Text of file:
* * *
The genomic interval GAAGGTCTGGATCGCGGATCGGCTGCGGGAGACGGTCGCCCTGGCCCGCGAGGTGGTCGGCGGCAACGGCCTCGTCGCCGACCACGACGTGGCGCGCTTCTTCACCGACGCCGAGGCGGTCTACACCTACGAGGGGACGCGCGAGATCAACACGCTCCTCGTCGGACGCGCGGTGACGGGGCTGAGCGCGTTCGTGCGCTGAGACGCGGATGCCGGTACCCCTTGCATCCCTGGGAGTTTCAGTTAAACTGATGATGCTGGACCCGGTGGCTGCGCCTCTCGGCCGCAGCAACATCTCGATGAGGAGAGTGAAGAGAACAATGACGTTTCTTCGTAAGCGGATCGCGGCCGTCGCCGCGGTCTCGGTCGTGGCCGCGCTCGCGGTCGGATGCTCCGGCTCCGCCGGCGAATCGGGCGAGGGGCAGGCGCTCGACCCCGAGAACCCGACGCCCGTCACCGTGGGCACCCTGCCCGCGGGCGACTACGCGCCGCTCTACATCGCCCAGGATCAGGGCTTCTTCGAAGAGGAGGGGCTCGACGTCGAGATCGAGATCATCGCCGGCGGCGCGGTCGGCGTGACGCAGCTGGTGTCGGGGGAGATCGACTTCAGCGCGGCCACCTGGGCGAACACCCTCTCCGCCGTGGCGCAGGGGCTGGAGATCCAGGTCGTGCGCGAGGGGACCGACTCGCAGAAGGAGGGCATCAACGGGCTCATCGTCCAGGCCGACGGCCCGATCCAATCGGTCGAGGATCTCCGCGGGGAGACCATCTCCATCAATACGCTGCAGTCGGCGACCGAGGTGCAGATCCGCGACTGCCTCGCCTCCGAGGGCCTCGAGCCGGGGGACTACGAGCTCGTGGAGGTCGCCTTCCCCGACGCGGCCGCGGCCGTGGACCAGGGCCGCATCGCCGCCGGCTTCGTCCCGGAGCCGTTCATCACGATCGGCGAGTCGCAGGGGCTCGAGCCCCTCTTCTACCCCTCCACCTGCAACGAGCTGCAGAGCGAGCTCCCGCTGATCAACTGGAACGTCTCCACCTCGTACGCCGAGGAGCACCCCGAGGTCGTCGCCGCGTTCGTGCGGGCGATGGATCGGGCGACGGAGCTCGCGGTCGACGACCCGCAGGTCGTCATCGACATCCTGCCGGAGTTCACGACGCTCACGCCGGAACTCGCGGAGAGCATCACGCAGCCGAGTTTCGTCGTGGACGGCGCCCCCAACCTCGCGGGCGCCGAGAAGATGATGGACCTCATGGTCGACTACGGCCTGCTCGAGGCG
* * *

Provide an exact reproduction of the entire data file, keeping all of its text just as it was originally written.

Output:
The genomic interval GAAGGTCTGGATCGCGGATCGGCTGCGGGAGACGGTCGCCCTGGCCCGCGAGGTGGTCGGCGGCAACGGCCTCGTCGCCGACCACGACGTGGCGCGCTTCTTCACCGACGCCGAGGCGGTCTACACCTACGAGGGGACGCGCGAGATCAACACGCTCCTCGTCGGACGCGCGGTGACGGGGCTGAGCGCGTTCGTGCGCTGAGACGCGGATGCCGGTACCCCTTGCATCCCTGGGAGTTTCAGTTAAACTGATGATGCTGGACCCGGTGGCTGCGCCTCTCGGCCGCAGCAACATCTCGATGAGGAGAGTGAAGAGAACAATGACGTTTCTTCGTAAGCGGATCGCGGCCGTCGCCGCGGTCTCGGTCGTGGCCGCGCTCGCGGTCGGATGCTCCGGCTCCGCCGGCGAATCGGGCGAGGGGCAGGCGCTCGACCCCGAGAACCCGACGCCCGTCACCGTGGGCACCCTGCCCGCGGGCGACTACGCGCCGCTCTACATCGCCCAGGATCAGGGCTTCTTCGAAGAGGAGGGGCTCGACGTCGAGATCGAGATCATCGCCGGCGGCGCGGTCGGCGTGACGCAGCTGGTGTCGGGGGAGATCGACTTCAGCGCGGCCACCTGGGCGAACACCCTCTCCGCCGTGGCGCAGGGGCTGGAGATCCAGGTCGTGCGCGAGGGGACCGACTCGCAGAAGGAGGGCATCAACGGGCTCATCGTCCAGGCCGACGGCCCGATCCAATCGGTCGAGGATCTCCGCGGGGAGACCATCTCCATCAATACGCTGCAGTCGGCGACCGAGGTGCAGATCCGCGACTGCCTCGCCTCCGAGGGCCTCGAGCCGGGGGACTACGAGCTCGTGGAGGTCGCCTTCCCCGACGCGGCCGCGGCCGTGGACCAGGGCCGCATCGCCGCCGGCTTCGTCCCGGAGCCGTTCATCACGATCGGCGAGTCGCAGGGGCTCGAGCCCCTCTTCTACCCCTCCACCTGCAACGAGCTGCAGAGCGAGCTCCCGCTGATCAACTGGAACGTCTCCACCTCGTACGCCGAGGAGCACCCCGAGGTCGTCGCCGCGTTCGTGCGGGCGATGGATCGGGCGACGGAGCTCGCGGTCGACGACCCGCAGGTCGTCATCGACATCCTGCCGGAGTTCACGACGCTCACGCCGGAACTCGCGGAGAGCATCACGCAGCCGAGTTTCGTCGTGGACGGCGCCCCCAACCTCGCGGGCGCCGAGAAGATGATGGACCTCATGGTCGACTACGGCCTGCTCGAGGCG